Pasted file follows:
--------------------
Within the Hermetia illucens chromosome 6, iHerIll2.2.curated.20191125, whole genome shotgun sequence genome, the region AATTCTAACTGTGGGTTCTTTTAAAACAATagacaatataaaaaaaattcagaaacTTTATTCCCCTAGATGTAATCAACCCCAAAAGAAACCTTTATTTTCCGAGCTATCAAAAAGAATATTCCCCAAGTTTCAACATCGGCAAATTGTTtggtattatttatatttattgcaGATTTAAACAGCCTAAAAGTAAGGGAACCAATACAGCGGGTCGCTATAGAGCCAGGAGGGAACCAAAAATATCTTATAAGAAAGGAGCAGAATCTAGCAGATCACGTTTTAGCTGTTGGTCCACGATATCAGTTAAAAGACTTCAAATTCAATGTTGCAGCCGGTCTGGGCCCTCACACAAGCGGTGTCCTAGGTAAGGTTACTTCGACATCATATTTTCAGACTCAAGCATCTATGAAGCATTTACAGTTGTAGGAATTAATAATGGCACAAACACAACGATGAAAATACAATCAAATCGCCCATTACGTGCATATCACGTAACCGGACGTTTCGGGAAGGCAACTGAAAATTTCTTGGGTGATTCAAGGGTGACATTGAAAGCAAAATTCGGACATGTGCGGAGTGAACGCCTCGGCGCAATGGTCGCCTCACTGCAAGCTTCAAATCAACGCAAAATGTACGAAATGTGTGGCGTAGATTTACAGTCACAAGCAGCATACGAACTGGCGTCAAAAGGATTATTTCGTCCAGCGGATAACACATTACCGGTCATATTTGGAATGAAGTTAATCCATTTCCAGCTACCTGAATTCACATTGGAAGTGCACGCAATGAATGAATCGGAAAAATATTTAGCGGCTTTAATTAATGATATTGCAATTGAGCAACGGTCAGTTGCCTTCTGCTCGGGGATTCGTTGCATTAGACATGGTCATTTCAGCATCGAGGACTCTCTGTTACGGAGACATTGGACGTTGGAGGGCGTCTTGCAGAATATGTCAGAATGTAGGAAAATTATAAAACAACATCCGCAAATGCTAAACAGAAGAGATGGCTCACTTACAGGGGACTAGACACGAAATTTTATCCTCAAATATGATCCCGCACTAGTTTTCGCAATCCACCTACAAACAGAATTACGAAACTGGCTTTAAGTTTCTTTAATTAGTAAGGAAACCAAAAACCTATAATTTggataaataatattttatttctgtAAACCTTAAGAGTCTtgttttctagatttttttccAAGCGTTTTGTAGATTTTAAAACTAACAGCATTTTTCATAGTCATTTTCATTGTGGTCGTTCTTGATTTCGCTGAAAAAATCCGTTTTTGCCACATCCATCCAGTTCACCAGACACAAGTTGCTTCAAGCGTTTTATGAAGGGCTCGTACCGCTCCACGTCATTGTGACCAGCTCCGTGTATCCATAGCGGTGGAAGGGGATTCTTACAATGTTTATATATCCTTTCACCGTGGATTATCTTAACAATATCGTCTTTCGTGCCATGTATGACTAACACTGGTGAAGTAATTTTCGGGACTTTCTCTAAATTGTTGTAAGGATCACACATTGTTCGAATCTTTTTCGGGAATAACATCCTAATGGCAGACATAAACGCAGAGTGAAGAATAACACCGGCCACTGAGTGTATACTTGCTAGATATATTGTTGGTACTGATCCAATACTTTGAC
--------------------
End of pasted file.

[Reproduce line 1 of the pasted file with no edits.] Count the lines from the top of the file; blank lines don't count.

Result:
Within the Hermetia illucens chromosome 6, iHerIll2.2.curated.20191125, whole genome shotgun sequence genome, the region AATTCTAACTGTGGGTTCTTTTAAAACAATagacaatataaaaaaaattcagaaacTTTATTCCCCTAGATGTAATCAACCCCAAAAGAAACCTTTATTTTCCGAGCTATCAAAAAGAATATTCCCCAAGTTTCAACATCGGCAAATTGTTtggtattatttatatttattgcaGATTTAAACAGCCTAAAAGTAAGGGAACCAATACAGCGGGTCGCTATAGAGCCAGGAGGGAACCAAAAATATCTTATAAGAAAGGAGCAGAATCTAGCAGATCACGTTTTAGCTGTTGGTCCACGATATCAGTTAAAAGACTTCAAATTCAATGTTGCAGCCGGTCTGGGCCCTCACACAAGCGGTGTCCTAGGTAAGGTTACTTCGACATCATATTTTCAGACTCAAGCATCTATGAAGCATTTACAGTTGTAGGAATTAATAATGGCACAAACACAACGATGAAAATACAATCAAATCGCCCATTACGTGCATATCACGTAACCGGACGTTTCGGGAAGGCAACTGAAAATTTCTTGGGTGATTCAAGGGTGACATTGAAAGCAAAATTCGGACATGTGCGGAGTGAACGCCTCGGCGCAATGGTCGCCTCACTGCAAGCTTCAAATCAACGCAAAATGTACGAAATGTGTGGCGTAGATTTACAGTCACAAGCAGCATACGAACTGGCGTCAAAAGGATTATTTCGTCCAGCGGATAACACATTACCGGTCATATTTGGAATGAAGTTAATCCATTTCCAGCTACCTGAATTCACATTGGAAGTGCACGCAATGAATGAATCGGAAAAATATTTAGCGGCTTTAATTAATGATATTGCAATTGAGCAACGGTCAGTTGCCTTCTGCTCGGGGATTCGTTGCATTAGACATGGTCATTTCAGCATCGAGGACTCTCTGTTACGGAGACATTGGACGTTGGAGGGCGTCTTGCAGAATATGTCAGAATGTAGGAAAATTATAAAACAACATCCGCAAATGCTAAACAGAAGAGATGGCTCACTTACAGGGGACTAGACACGAAATTTTATCCTCAAATATGATCCCGCACTAGTTTTCGCAATCCACCTACAAACAGAATTACGAAACTGGCTTTAAGTTTCTTTAATTAGTAAGGAAACCAAAAACCTATAATTTggataaataatattttatttctgtAAACCTTAAGAGTCTtgttttctagatttttttccAAGCGTTTTGTAGATTTTAAAACTAACAGCATTTTTCATAGTCATTTTCATTGTGGTCGTTCTTGATTTCGCTGAAAAAATCCGTTTTTGCCACATCCATCCAGTTCACCAGACACAAGTTGCTTCAAGCGTTTTATGAAGGGCTCGTACCGCTCCACGTCATTGTGACCAGCTCCGTGTATCCATAGCGGTGGAAGGGGATTCTTACAATGTTTATATATCCTTTCACCGTGGATTATCTTAACAATATCGTCTTTCGTGCCATGTATGACTAACACTGGTGAAGTAATTTTCGGGACTTTCTCTAAATTGTTGTAAGGATCACACATTGTTCGAATCTTTTTCGGGAATAACATCCTAATGGCAGACATAAACGCAGAGTGAAGAATAACACCGGCCACTGAGTGTATACTTGCTAGATATATTGTTGGTACTGATCCAATACTTTGAC